A reader writes:

"Presider", so far as I know, has become wholly church language. Anciently (as in very early church anciently) the Church used the word "President" to connote "the one who presides at the Eucharist". Relying upon new scholarship that revealed that information, the draft committee of the 1979 Book of Common Prayer of the Episcopal Church USA came close to floating an early draft of that Prayer Book that included "President" instead of "Celebrant". That was in 1972.

Then Watergate happened. All references to "President" in the draft Prayer Book were removed and never saw the light of day. More recently, Episcopalians, other Anglicans, Lutherans, and perhaps some Roman Catholics now use "Presider" now precisely because the word connotes "the one who Presides" and not "President of the United States". Yes, Obama is doing something different, and I appreciate him, and I even appreciate your use of the word in the title of your article. But don't get used to it, friend. The Church isn't giving up her language that easily.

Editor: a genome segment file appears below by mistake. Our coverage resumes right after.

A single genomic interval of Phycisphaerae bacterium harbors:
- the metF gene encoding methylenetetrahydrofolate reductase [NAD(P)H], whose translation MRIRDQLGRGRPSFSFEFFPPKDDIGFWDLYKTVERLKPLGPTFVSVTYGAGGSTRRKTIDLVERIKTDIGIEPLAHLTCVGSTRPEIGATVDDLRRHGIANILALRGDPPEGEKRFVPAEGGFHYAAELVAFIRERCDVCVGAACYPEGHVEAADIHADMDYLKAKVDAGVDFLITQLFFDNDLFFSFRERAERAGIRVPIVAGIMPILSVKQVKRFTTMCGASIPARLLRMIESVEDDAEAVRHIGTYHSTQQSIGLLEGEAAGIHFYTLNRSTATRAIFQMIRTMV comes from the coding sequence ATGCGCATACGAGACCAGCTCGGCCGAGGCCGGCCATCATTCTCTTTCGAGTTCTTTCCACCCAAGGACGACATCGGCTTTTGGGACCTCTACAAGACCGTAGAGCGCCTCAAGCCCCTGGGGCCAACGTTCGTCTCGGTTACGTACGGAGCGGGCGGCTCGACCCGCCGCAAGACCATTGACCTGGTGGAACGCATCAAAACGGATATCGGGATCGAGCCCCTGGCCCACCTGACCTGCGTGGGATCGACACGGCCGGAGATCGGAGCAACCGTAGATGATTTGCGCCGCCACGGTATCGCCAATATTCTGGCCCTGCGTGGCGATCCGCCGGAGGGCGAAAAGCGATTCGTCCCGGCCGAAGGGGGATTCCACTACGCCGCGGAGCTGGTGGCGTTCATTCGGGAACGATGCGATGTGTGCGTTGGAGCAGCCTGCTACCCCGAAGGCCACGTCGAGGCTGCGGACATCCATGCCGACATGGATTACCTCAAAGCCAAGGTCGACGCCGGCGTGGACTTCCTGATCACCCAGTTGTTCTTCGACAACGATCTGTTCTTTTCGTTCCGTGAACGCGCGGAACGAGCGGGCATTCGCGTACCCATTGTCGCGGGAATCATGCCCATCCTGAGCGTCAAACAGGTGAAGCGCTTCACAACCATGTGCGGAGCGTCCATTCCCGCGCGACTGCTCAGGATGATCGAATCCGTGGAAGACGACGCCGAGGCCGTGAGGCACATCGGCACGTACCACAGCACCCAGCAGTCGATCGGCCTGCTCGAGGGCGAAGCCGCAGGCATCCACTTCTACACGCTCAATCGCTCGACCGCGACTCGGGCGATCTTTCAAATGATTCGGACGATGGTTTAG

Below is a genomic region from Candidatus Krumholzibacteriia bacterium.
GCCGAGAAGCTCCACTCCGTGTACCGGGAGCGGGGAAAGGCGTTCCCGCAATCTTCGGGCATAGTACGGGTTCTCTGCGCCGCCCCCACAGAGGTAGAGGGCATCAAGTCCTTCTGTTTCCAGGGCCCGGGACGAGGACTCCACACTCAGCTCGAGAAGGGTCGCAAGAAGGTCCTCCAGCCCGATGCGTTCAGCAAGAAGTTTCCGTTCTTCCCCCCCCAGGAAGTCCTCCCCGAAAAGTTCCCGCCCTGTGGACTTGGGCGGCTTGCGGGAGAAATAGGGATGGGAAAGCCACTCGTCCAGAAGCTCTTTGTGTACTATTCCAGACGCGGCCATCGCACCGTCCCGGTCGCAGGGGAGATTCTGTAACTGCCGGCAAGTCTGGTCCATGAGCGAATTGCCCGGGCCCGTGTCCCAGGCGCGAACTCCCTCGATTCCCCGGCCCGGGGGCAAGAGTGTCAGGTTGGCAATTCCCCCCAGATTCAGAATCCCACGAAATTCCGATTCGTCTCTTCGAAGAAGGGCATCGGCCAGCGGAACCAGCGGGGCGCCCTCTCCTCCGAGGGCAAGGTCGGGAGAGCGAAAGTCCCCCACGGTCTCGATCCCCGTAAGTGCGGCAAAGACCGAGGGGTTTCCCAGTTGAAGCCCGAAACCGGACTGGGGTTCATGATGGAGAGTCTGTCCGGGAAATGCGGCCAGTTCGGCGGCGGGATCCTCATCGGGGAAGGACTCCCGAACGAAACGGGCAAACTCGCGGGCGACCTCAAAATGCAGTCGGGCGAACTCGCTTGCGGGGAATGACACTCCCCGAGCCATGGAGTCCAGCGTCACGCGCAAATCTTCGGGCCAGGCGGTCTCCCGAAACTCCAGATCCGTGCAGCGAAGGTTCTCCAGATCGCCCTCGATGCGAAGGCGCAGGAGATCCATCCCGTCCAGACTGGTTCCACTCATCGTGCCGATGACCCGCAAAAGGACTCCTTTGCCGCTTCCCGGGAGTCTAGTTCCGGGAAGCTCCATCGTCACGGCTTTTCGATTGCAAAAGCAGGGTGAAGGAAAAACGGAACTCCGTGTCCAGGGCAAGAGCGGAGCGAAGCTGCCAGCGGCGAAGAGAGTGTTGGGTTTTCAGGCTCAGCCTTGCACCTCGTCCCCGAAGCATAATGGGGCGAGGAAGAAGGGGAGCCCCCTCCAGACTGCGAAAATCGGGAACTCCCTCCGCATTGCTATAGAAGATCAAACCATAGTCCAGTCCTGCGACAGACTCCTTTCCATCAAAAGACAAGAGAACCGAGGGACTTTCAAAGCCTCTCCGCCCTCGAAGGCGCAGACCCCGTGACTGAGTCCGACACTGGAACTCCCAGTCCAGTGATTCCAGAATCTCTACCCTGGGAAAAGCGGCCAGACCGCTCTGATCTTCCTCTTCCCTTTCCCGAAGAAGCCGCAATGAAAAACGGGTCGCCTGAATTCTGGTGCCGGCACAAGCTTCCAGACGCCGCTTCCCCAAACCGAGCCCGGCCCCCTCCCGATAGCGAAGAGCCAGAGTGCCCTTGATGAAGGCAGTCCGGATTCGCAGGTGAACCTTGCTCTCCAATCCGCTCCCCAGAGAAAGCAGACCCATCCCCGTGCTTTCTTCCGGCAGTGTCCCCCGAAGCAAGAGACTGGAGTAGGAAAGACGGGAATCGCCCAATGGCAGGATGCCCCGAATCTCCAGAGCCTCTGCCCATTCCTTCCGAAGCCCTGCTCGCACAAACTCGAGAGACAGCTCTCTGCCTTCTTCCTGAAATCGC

Another adds:

It seems to me that Obama is echoing Bush in one way: he's using the role of president to establish a constitutional philosophy. Of course, he's doing it in part to correct the Bush administration's disregard of our founding document. But Obama's first days in office, his executive orders... it's all promoting a nation-wide constitutional philosophy. It's like everything he does is based first on a legal interpretation (or pragmatic compromise), then explained to the people on an emotional level. This is the opposite of Clintonian.

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